The objectives were to investigate the prevalence and predictors for falls and dizziness among people younger and older than 80 years of age. The sample was drawn from the Swedish National study on Aging and Care (SNAC) and comprised 973 and 1273 subjects with data on the occurrence of falls and dizziness respectively at baseline. Follow-ups were made after 3- and 6-years. Data included socio-demographics, physical function, health complaints, cognition, quality of life and medications. The prevalence of falls was 16.5% in those under aged 80 and 31.7% in those 80+ years while dizziness was reported by 17.8% and 31.0% respectively. Predictors for falls in those under aged 80 were neuroleptics, dependency in personal activities of daily living (PADL), a history of falling, vision impairment and higher age, and in those 80+ years a history of falling, dependency in instrumental activities of daily living (IADL), fatigue and higher age. Factors predicting dizziness in those under aged 80 were a history of dizziness, feeling nervous and reduced grip strength and in those 80+ years a history of dizziness and of falling. Predictors for falls and dizziness differed according to age. Specific factors were identified in those under aged 80. In those 80+ years more general factors were identified implying the need for a comprehensive investigation to prevent falls. This longitudinal study also showed that falling and dizziness in many older people are persistent and therefore should be treated as chronic conditions.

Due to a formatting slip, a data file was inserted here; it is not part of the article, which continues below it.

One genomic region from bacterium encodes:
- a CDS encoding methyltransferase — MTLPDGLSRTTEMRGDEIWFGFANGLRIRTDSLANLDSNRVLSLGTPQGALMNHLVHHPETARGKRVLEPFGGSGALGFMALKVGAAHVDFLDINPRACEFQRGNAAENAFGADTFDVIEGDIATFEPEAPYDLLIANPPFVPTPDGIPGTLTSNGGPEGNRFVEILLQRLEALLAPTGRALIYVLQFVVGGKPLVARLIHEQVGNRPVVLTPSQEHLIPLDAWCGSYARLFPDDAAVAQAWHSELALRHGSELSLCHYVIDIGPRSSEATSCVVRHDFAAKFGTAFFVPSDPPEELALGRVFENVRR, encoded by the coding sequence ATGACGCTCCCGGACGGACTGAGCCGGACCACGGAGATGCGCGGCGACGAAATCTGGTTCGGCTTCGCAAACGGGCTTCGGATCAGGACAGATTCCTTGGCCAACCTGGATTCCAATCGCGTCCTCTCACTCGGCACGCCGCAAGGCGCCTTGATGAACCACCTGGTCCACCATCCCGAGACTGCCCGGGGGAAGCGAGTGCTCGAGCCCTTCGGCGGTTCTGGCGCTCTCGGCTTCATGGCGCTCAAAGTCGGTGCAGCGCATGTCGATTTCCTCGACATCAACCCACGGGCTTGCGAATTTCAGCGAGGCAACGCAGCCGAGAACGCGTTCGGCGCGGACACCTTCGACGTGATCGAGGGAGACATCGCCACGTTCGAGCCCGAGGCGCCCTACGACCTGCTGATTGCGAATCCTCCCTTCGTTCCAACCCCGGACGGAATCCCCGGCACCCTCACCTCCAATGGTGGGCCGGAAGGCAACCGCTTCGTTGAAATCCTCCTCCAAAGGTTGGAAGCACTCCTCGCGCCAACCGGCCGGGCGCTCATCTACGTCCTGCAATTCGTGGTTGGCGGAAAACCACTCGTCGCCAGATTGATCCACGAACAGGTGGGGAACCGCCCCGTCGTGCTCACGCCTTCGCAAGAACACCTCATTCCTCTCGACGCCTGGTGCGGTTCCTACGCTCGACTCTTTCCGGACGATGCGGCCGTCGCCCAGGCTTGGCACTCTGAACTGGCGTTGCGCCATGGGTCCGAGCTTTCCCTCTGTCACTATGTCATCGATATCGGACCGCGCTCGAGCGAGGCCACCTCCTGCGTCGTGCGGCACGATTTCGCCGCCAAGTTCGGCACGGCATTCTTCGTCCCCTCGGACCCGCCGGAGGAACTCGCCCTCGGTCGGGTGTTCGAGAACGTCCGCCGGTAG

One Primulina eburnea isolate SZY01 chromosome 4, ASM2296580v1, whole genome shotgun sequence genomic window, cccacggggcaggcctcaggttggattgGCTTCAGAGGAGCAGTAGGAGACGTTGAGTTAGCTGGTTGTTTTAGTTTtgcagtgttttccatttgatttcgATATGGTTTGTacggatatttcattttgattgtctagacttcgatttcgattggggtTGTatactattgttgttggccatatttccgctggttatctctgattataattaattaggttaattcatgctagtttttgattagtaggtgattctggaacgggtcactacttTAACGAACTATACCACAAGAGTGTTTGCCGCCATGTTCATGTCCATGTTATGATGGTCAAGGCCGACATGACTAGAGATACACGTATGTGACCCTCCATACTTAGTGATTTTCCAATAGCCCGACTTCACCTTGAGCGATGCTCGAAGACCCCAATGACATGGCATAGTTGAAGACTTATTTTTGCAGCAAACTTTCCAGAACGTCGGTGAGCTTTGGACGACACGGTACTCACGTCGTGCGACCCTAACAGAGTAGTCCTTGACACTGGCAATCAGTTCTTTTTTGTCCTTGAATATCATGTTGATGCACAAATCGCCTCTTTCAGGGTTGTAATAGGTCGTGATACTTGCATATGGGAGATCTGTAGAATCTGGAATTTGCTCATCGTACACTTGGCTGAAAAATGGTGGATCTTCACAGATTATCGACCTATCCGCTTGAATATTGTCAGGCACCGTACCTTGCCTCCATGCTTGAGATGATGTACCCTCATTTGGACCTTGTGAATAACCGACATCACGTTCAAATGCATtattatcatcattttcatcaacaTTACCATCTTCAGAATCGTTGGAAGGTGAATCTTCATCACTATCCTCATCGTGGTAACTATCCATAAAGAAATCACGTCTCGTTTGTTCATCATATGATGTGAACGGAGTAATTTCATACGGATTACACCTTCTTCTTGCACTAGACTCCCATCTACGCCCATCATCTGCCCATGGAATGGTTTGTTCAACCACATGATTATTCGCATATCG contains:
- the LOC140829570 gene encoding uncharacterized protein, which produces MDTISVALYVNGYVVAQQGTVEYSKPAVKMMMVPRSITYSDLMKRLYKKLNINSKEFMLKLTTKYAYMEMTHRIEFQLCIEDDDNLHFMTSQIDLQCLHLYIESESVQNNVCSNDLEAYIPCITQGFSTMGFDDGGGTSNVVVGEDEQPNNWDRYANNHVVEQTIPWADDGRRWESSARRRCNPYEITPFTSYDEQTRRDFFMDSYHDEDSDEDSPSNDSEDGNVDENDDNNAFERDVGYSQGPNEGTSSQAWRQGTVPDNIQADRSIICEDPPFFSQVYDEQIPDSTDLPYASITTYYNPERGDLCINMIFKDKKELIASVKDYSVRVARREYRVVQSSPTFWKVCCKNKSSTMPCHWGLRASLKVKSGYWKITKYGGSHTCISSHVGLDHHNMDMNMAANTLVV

PubMed ID
22999306 View in PubMed
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Psychometric analysis of the Salutogenic Health Indicator Scale (SHIS) in adolescents.

https://arctichealth.org/en/permalink/ahliterature283846
Source
Scand J Public Health. 2017 May;45(3):253-259
Publication Type
Article
Date
May-2017
Author
P. Garmy
A. Berg
EK Clausson
P. Hagell
U. Jakobsson
Source
Scand J Public Health. 2017 May;45(3):253-259
Date
May-2017
Language
English
Publication Type
Article
Keywords
Adolescent
Factor Analysis, Statistical
Female
Health Status Indicators
Humans
Male
Psychometrics
Reproducibility of Results
Surveys and Questionnaires
Sweden
Abstract
The aim of this study was to test the psychometric properties of the Salutogenic Health Indicator Scale (SHIS) in an adolescent population.
The investigation was performed among Swedish students aged 13-15 years ( n = 817; 58% girls). The SHIS was assessed for respondent acceptability, and its psychometric properties were evaluated according to classical test theory (regarding unidimensionality, targeting, reliability, and external construct validity).
The adolescents found it easy to complete the questionnaire, which was completed in an average of 4 minutes. Exploratory factor analysis, which is based on polychoric correlations, identified one factor, supporting the instrument's unidimensionality. Floor/ceiling effects were ? 3.3%. Reliability estimates yielded a Cronbach's alpha value of 0.93; the test-retest reliability ( n = 50; 2-week interval) coefficients were 0.89 for the total SHIS score and 0.52-0.79 for item scores. Spearman correlations with other variables were based on a priori expectations (self-rated general health, 0.595; depressive symptoms, -0.773; anxiety, -0.577; and sleep problems, 0.519).
Our observations support both the acceptability and the psychometric properties of the SHIS as a brief, unidimensional assessment tool for salutogenic health in adolescents. Further studies using modern test theory are needed to better understand the measurement properties of the SHIS, including the functioning of its response categories and its comparability between adolescents and adults.
PubMed ID
27940537 View in PubMed
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7 records – page 1 of 1.